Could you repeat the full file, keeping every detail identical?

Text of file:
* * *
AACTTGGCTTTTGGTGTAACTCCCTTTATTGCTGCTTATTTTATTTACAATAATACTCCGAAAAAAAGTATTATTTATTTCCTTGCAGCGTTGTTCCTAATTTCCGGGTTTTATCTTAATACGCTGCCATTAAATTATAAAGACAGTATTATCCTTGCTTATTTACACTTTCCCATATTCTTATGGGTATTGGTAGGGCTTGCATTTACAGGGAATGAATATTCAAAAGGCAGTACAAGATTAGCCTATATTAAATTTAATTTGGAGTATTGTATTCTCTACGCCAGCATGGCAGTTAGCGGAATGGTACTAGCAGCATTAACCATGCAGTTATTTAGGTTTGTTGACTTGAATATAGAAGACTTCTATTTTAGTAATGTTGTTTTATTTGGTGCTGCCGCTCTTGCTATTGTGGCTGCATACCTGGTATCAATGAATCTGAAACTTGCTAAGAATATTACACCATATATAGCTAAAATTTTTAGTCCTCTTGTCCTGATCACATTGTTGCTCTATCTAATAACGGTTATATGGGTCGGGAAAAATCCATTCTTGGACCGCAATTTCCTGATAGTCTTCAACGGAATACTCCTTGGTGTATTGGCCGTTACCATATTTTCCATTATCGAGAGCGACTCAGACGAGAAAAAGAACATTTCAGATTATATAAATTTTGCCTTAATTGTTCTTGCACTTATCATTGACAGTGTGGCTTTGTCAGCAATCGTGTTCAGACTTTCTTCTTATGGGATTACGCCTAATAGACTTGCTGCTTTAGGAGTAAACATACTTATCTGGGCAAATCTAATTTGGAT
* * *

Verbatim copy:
AACTTGGCTTTTGGTGTAACTCCCTTTATTGCTGCTTATTTTATTTACAATAATACTCCGAAAAAAAGTATTATTTATTTCCTTGCAGCGTTGTTCCTAATTTCCGGGTTTTATCTTAATACGCTGCCATTAAATTATAAAGACAGTATTATCCTTGCTTATTTACACTTTCCCATATTCTTATGGGTATTGGTAGGGCTTGCATTTACAGGGAATGAATATTCAAAAGGCAGTACAAGATTAGCCTATATTAAATTTAATTTGGAGTATTGTATTCTCTACGCCAGCATGGCAGTTAGCGGAATGGTACTAGCAGCATTAACCATGCAGTTATTTAGGTTTGTTGACTTGAATATAGAAGACTTCTATTTTAGTAATGTTGTTTTATTTGGTGCTGCCGCTCTTGCTATTGTGGCTGCATACCTGGTATCAATGAATCTGAAACTTGCTAAGAATATTACACCATATATAGCTAAAATTTTTAGTCCTCTTGTCCTGATCACATTGTTGCTCTATCTAATAACGGTTATATGGGTCGGGAAAAATCCATTCTTGGACCGCAATTTCCTGATAGTCTTCAACGGAATACTCCTTGGTGTATTGGCCGTTACCATATTTTCCATTATCGAGAGCGACTCAGACGAGAAAAAGAACATTTCAGATTATATAAATTTTGCCTTAATTGTTCTTGCACTTATCATTGACAGTGTGGCTTTGTCAGCAATCGTGTTCAGACTTTCTTCTTATGGGATTACGCCTAATAGACTTGCTGCTTTAGGAGTAAACATACTTATCTGGGCAAATCTAATTTGGAT